He had the "articles on file", he told Jackson. "It was quite chilling to witness the shuddering depths of Michael D's rage. I realised then, if you cross the man, he just might be unlikely to forget or forgive," wrote Jackson later.
More recently, the arts writer Ciara Dwyer felt his sharp tongue after she interviewed him for this newspaper in July. It wasn't her interview that was the problem.
The paper had published an advance news report on his poetry collection before either her interview, or indeed the book, was printed. Higgins rang Dwyer to complain: "He hissed down the phone about an article that I hadn't written. . . What I found strange was he was so mannerly, so gentle and so polite when I met him," she said.
"It was one of those conversations where, when you come off the phone, your stomach is in a knot."
What he was most upset about, according to Dwyer, was the depiction of his childhood as miserable. It was not miserable, he said.
Higgins was born in Limerick city. His father, a veteran of the War of Independence, had been interned in the Curragh, and suffered ill-health. He was eight when his father took ill and he and his brother were taken to live with his uncle and aunt on a small-holding in Newmarket-on-Fergus. They were poor. Other children occasionally shouted at them, when passing, about their broken windows. He was working as a clerical officer in the ESB in Limerick when his sick father was transferred from Ennis hospital to "what was in common parlance" the poor house to die.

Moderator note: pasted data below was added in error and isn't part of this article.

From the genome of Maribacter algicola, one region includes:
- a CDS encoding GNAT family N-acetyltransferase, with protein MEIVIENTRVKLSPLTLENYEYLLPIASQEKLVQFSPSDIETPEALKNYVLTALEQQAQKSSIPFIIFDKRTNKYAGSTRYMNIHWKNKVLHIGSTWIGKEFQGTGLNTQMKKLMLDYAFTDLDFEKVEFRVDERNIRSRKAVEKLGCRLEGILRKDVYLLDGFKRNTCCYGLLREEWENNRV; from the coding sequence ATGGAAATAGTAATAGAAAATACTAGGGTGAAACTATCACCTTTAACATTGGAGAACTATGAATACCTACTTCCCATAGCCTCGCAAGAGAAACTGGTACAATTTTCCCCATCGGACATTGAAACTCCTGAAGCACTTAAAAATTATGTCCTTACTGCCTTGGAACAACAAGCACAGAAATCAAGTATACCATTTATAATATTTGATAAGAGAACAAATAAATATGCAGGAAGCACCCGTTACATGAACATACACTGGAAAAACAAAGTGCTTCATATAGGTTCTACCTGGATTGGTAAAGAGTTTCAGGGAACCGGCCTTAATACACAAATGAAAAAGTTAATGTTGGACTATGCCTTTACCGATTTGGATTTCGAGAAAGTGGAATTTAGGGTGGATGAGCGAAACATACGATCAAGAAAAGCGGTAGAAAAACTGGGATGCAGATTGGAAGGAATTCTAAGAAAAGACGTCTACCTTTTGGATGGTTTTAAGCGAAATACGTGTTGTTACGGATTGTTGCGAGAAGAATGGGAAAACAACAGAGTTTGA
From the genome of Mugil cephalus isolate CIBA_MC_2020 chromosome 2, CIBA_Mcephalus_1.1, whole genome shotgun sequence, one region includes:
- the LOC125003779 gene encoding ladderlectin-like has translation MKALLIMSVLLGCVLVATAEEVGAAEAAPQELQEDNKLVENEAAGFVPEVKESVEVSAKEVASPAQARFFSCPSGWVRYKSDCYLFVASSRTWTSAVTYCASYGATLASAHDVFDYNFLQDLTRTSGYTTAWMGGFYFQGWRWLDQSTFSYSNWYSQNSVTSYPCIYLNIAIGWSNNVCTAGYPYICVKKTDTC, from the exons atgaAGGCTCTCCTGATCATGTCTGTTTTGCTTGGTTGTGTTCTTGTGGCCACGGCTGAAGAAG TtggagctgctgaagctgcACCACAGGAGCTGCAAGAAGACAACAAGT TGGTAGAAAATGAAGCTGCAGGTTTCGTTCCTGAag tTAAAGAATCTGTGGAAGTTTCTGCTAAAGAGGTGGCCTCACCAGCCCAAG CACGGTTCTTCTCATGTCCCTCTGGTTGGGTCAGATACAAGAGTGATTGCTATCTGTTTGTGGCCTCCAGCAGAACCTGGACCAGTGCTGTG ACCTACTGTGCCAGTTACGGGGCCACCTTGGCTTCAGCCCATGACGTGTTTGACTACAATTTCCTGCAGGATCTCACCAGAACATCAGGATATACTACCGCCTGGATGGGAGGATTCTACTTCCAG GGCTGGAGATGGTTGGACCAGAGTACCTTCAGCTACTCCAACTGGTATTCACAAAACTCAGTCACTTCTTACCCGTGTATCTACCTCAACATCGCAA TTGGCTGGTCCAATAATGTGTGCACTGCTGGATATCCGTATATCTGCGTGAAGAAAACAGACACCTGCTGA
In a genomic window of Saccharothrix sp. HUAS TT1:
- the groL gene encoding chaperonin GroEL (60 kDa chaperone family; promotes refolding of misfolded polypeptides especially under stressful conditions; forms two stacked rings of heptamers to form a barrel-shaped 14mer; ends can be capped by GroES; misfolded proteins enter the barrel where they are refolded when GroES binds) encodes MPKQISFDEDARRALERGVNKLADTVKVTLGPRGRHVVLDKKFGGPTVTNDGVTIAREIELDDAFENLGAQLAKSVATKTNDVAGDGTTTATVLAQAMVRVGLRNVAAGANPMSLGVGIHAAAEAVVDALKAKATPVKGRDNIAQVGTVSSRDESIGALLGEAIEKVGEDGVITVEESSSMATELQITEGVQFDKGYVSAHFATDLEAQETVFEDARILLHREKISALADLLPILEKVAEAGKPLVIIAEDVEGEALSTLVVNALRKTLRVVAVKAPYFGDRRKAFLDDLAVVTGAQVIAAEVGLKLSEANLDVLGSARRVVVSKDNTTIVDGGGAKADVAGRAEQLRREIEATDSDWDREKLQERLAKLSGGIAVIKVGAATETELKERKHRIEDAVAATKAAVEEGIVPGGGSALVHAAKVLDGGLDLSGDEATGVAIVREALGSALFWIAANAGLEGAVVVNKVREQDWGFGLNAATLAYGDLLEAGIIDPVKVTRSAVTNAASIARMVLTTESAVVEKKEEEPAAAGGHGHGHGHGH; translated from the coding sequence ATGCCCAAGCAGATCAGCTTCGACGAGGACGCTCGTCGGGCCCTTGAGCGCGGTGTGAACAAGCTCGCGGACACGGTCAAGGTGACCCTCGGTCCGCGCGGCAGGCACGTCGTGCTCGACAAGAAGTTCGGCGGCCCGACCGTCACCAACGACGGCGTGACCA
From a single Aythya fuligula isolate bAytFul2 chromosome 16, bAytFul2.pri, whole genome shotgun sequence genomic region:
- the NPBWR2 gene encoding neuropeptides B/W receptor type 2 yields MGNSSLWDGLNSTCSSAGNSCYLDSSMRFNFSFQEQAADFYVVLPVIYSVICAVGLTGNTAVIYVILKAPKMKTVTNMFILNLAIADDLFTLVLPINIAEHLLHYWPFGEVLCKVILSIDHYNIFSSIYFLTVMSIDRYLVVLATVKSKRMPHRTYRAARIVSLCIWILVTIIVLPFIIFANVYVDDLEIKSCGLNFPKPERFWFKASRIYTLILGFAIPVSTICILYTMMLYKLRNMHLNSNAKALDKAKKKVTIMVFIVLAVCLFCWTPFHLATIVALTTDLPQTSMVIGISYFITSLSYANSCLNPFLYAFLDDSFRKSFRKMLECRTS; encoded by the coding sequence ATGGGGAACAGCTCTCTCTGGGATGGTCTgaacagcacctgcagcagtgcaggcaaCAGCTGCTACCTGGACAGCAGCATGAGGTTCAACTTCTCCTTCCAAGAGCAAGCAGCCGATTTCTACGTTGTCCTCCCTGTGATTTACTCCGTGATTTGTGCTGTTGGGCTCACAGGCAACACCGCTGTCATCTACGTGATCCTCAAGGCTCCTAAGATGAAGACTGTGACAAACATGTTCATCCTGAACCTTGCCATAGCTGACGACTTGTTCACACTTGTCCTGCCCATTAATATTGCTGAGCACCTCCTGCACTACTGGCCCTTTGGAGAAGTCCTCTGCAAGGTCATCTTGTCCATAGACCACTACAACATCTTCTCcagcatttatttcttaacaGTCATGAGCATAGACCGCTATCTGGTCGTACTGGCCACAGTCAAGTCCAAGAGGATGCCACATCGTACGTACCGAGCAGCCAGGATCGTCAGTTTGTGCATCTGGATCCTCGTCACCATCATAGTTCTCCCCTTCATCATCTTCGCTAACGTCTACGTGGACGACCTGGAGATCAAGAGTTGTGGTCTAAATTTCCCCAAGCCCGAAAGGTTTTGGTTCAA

In 1962 he signed up for University College Galway against his family's advice and went to England to raise the money. He worked as a wine waiter in Sussex and came home to start college.
Mary Kenny, then a radical, left-wing journalist, recalls the young Higgins as "a very pleasing, radical, clever and intelligent sensitive person." She said: "I thought him a kindred spirit." Although she regarded him as "soft-left", he would never have been one for annihilating the bourgeoisie, for instance.